|Sommers-Bausch Observatory - University of Colorado|
The commentary below is what we'd hoped to see - but in actuality, this is what was really seen due to clouds ...
September's "harvest moon" -- the full moon closest to the first day of autumn -- will be in total eclipse on Thursday, Sept. 26, an occasion for the University of Colorado at Boulder to hold a special open house at the Sommers-Bausch Observatory.
The free open house will begin at 7 p.m. and continue until about 10:35 p.m. when the eclipse will be over. Viewers may see the eclipse from the observation deck of the Sommers-Bausch Observatory and from parking lot 418 west of the Coors Events/Conference Center on the CU-Boulder campus.
The 18-inch and 16-inch telescopes will be available for public viewing, and additional telescopes will be set up in the parking lot. The observatory staff will be on hand to answer questions about eclipses and other celestial events.
Observers will notice a change in the moon's appearance as soon as it rises at 6:39 p.m. and should easily see the darkening by 7 p.m. The moon will be fully immersed in the Earth's shadow, cast by the sun, at 8:25 p.m., where it will remain for just over an hour.
Mid-totality will be at 8:51 p.m. and the last portion of the moon will completely emerge from the umbral shadow at 10:35 p.m.
These times are predicted for the Boulder area and will vary by one minute or less for other parts of Colorado.
Astronomers expect a spectacular show, weather permitting, because the planet Saturn will be only about four times the moon's diameter from the moon during the eclipse.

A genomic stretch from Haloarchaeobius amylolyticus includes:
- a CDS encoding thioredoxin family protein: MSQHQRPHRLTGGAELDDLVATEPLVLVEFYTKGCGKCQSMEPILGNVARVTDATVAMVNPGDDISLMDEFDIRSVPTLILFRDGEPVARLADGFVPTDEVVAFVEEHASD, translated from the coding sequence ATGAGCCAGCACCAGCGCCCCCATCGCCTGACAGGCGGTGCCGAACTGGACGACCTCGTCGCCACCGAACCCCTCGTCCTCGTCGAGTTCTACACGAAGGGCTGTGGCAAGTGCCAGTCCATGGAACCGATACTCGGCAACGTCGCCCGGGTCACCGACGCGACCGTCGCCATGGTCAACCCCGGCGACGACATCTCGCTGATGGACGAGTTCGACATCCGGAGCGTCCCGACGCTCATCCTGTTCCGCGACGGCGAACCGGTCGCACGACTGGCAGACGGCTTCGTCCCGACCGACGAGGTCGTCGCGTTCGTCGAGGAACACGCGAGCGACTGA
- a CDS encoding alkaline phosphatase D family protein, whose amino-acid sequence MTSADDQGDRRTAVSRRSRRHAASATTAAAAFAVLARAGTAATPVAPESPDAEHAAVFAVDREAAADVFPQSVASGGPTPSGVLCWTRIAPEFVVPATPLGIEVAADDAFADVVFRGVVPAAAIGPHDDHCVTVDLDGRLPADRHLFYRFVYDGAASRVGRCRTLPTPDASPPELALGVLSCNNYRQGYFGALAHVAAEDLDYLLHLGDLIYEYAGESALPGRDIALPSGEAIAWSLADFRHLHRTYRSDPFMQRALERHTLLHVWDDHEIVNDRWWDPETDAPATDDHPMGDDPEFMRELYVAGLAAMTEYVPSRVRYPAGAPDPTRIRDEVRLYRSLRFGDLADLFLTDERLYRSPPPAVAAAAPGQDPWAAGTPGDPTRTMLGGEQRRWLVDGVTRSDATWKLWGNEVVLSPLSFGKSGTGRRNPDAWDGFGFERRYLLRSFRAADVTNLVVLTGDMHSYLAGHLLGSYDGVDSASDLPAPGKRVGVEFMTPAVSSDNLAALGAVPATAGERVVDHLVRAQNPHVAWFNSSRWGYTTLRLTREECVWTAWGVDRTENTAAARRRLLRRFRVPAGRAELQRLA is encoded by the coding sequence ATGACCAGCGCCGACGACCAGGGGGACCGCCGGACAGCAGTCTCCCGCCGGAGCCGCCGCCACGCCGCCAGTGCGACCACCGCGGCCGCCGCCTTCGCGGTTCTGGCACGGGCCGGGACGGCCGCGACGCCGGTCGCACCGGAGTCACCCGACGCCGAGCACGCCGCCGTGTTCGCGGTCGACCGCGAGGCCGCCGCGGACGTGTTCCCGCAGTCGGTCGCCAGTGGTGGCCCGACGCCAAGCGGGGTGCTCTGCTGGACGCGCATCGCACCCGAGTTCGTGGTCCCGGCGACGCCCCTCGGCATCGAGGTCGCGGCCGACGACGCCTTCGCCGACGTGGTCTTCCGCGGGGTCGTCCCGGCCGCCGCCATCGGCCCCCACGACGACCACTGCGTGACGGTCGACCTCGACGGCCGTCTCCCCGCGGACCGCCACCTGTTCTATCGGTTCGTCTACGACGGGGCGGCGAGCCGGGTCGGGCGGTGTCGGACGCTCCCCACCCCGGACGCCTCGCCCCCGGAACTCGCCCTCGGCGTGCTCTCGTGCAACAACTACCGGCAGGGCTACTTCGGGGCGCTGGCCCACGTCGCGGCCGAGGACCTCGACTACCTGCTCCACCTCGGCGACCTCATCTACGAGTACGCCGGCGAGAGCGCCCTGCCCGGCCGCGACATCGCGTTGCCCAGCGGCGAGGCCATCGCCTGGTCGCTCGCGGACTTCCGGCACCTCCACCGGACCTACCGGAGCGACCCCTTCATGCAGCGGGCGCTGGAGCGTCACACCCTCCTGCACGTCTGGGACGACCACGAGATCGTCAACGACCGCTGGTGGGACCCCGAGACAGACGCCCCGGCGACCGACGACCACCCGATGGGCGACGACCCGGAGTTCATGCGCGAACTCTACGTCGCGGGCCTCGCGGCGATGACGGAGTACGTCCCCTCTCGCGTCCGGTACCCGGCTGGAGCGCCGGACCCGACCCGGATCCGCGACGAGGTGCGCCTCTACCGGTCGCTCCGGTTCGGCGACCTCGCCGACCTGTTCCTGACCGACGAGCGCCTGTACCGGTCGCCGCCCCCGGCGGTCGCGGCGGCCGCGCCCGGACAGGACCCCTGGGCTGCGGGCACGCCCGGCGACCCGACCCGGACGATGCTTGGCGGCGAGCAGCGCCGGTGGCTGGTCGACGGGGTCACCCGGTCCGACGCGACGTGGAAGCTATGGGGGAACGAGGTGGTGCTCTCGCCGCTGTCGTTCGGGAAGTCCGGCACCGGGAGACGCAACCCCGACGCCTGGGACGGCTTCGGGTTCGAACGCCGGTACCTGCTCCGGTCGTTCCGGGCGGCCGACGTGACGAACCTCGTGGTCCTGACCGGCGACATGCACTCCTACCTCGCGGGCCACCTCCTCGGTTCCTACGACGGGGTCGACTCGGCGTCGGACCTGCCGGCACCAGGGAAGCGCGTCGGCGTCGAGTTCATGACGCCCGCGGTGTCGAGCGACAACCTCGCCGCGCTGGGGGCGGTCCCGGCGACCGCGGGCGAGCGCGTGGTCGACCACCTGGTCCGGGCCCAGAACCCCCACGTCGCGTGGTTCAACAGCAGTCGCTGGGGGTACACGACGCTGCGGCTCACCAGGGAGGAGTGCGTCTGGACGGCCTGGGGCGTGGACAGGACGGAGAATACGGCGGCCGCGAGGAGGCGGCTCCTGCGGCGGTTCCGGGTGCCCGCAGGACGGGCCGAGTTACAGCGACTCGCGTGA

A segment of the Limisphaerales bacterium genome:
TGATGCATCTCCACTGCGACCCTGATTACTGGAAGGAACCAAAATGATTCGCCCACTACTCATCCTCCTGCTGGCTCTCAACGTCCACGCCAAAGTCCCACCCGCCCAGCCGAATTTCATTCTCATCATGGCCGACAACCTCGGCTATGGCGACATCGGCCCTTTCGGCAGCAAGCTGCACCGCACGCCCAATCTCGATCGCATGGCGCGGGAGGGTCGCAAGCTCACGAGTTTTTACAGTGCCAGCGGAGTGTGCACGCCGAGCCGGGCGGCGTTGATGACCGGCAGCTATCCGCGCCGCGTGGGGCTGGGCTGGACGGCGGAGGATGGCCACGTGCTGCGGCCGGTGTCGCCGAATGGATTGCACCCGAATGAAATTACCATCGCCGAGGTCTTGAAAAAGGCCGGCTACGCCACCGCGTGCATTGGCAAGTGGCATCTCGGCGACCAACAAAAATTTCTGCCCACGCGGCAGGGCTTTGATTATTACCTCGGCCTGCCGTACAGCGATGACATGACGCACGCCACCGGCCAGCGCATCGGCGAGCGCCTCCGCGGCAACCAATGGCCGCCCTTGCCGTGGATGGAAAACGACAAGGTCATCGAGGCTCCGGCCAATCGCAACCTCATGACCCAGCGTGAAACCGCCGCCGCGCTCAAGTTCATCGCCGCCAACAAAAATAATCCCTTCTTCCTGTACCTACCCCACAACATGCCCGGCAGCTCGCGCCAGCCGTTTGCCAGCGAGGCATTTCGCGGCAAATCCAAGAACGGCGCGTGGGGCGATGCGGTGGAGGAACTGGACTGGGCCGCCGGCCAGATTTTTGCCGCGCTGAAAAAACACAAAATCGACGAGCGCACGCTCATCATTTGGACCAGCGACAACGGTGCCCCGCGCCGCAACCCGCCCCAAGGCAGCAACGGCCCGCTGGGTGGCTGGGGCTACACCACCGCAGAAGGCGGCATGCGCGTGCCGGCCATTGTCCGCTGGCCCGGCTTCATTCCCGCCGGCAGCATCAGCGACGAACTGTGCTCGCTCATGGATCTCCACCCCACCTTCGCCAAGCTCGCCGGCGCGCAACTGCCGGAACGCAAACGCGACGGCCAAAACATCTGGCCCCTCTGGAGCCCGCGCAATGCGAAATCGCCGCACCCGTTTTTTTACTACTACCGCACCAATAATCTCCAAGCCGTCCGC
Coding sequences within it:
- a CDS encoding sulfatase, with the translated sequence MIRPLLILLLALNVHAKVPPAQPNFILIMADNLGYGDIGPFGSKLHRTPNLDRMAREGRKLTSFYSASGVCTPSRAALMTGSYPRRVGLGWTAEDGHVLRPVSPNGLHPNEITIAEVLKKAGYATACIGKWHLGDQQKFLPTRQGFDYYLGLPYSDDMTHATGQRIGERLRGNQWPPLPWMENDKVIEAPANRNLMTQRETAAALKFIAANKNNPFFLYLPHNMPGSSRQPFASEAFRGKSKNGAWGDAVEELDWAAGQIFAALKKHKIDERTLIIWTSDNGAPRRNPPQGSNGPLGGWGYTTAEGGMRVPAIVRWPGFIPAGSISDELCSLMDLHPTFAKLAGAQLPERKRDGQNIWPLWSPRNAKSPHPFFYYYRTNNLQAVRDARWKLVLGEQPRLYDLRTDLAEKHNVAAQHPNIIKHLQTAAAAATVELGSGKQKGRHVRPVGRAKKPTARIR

The 6th magnitude star designated HD1367 will appear to skim the northern edge of the moon about the time of mid-totality at 8:51 p.m. Observers with telescopes near Castle Rock, Colo., should be able to see the star peep in and out from behind lunar craters, called a "grazing occulation."
A lunar eclipse can happen only during the full phase of the moon, when it is on the opposite side of the earth from the sun. Although full moons occur about once a month, lunar eclipses, either partial or total, can only occur about once every six months. Occasionally, lunar eclipses occur on consecutive full moons only one month apart.
A partical eclipse (90 percent) will be March 23, 1997, but this month's event will be the last total (100 percent) eclipse of the century observable from Colorado. The next total lunar eclipse will be Jan. 20, 2000.
"While solar and lunar eclipses occur with equal frequency, eclipses of the moon can be observed by many more people, so any spot on earth usually experiences a lunar eclipse every two to three years," said astronomer Katy Garmany, director of Sommers-Bausch Observatory and FiskePlanetarium.
"Astronomers have wrung most of the interesting scientific observations from these events, but lunar eclipses are beautiful chances for the public to observe the moon and sky and learn more about the motion of our nearest neighbor in space," said Garmany.
Fiske Planetarium is located on the corner of Regent Drive and Kittredge Loop on the CU-Boulder campus. Sommers-Bausch Observatory is 100 feet east of the planetarium. Visitor parking is available in metered lot 306 (free after 5 p.m.) on the south side of Regent Drive or lot 330 on the north side.
For information about programs at Fiske Planetarium and Sommers-Bausch Observatory call (303) 492-5001 for a recorded announcement or (303) 492-5002 to speak to the staff.